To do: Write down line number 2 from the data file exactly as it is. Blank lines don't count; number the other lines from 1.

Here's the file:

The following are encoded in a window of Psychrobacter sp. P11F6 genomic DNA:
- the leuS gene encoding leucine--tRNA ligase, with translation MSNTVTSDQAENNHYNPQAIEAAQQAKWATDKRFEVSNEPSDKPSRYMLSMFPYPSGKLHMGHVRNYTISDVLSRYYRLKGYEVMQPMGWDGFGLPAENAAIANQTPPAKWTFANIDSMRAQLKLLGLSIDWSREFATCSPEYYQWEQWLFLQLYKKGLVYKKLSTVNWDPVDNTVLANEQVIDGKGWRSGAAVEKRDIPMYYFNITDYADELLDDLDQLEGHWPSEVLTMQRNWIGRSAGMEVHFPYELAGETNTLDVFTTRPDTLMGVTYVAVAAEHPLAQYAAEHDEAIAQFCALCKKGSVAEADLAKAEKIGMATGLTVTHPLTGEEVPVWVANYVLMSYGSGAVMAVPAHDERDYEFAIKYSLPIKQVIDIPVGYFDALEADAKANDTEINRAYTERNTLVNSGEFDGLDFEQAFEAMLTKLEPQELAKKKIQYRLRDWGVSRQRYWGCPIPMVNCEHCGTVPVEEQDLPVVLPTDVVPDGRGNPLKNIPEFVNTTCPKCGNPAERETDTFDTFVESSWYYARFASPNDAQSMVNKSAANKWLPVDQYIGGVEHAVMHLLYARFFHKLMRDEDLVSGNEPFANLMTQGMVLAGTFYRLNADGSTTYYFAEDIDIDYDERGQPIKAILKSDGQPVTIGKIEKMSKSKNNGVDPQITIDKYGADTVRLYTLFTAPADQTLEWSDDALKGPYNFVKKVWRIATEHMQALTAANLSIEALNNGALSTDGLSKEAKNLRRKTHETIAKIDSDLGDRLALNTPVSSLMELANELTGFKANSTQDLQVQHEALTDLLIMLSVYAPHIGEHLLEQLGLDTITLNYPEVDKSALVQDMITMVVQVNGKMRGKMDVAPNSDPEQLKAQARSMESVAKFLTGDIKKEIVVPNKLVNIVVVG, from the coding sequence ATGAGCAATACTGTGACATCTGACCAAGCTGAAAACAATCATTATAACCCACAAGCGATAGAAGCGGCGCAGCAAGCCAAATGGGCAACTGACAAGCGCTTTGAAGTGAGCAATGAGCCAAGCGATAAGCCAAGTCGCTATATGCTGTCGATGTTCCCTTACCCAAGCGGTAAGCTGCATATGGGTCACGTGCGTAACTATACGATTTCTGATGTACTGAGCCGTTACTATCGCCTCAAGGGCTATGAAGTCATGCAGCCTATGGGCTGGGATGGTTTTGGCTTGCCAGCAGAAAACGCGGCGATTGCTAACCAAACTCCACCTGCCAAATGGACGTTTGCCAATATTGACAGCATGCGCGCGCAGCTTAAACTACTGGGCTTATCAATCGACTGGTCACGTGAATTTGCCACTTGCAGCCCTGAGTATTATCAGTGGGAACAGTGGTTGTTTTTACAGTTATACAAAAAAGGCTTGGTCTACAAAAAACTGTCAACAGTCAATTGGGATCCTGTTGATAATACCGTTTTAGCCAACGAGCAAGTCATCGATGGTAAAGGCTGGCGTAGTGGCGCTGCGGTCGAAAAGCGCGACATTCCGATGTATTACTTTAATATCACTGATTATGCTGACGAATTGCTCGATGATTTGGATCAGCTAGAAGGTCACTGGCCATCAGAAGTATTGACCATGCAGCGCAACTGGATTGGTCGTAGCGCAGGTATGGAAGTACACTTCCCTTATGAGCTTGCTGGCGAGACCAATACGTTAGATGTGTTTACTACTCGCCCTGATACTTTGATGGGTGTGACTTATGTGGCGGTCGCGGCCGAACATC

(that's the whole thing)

- the leuS gene encoding leucine--tRNA ligase, with translation MSNTVTSDQAENNHYNPQAIEAAQQAKWATDKRFEVSNEPSDKPSRYMLSMFPYPSGKLHMGHVRNYTISDVLSRYYRLKGYEVMQPMGWDGFGLPAENAAIANQTPPAKWTFANIDSMRAQLKLLGLSIDWSREFATCSPEYYQWEQWLFLQLYKKGLVYKKLSTVNWDPVDNTVLANEQVIDGKGWRSGAAVEKRDIPMYYFNITDYADELLDDLDQLEGHWPSEVLTMQRNWIGRSAGMEVHFPYELAGETNTLDVFTTRPDTLMGVTYVAVAAEHPLAQYAAEHDEAIAQFCALCKKGSVAEADLAKAEKIGMATGLTVTHPLTGEEVPVWVANYVLMSYGSGAVMAVPAHDERDYEFAIKYSLPIKQVIDIPVGYFDALEADAKANDTEINRAYTERNTLVNSGEFDGLDFEQAFEAMLTKLEPQELAKKKIQYRLRDWGVSRQRYWGCPIPMVNCEHCGTVPVEEQDLPVVLPTDVVPDGRGNPLKNIPEFVNTTCPKCGNPAERETDTFDTFVESSWYYARFASPNDAQSMVNKSAANKWLPVDQYIGGVEHAVMHLLYARFFHKLMRDEDLVSGNEPFANLMTQGMVLAGTFYRLNADGSTTYYFAEDIDIDYDERGQPIKAILKSDGQPVTIGKIEKMSKSKNNGVDPQITIDKYGADTVRLYTLFTAPADQTLEWSDDALKGPYNFVKKVWRIATEHMQALTAANLSIEALNNGALSTDGLSKEAKNLRRKTHETIAKIDSDLGDRLALNTPVSSLMELANELTGFKANSTQDLQVQHEALTDLLIMLSVYAPHIGEHLLEQLGLDTITLNYPEVDKSALVQDMITMVVQVNGKMRGKMDVAPNSDPEQLKAQARSMESVAKFLTGDIKKEIVVPNKLVNIVVVG, from the coding sequence ATGAGCAATACTGTGACATCTGACCAAGCTGAAAACAATCATTATAACCCACAAGCGATAGAAGCGGCGCAGCAAGCCAAATGGGCAACTGACAAGCGCTTTGAAGTGAGCAATGAGCCAAGCGATAAGCCAAGTCGCTATATGCTGTCGATGTTCCCTTACCCAAGCGGTAAGCTGCATATGGGTCACGTGCGTAACTATACGATTTCTGATGTACTGAGCCGTTACTATCGCCTCAAGGGCTATGAAGTCATGCAGCCTATGGGCTGGGATGGTTTTGGCTTGCCAGCAGAAAACGCGGCGATTGCTAACCAAACTCCACCTGCCAAATGGACGTTTGCCAATATTGACAGCATGCGCGCGCAGCTTAAACTACTGGGCTTATCAATCGACTGGTCACGTGAATTTGCCACTTGCAGCCCTGAGTATTATCAGTGGGAACAGTGGTTGTTTTTACAGTTATACAAAAAAGGCTTGGTCTACAAAAAACTGTCAACAGTCAATTGGGATCCTGTTGATAATACCGTTTTAGCCAACGAGCAAGTCATCGATGGTAAAGGCTGGCGTAGTGGCGCTGCGGTCGAAAAGCGCGACATTCCGATGTATTACTTTAATATCACTGATTATGCTGACGAATTGCTCGATGATTTGGATCAGCTAGAAGGTCACTGGCCATCAGAAGTATTGACCATGCAGCGCAACTGGATTGGTCGTAGCGCAGGTATGGAAGTACACTTCCCTTATGAGCTTGCTGGCGAGACCAATACGTTAGATGTGTTTACTACTCGCCCTGATACTTTGATGGGTGTGACTTATGTGGCGGTCGCGGCCGAACATC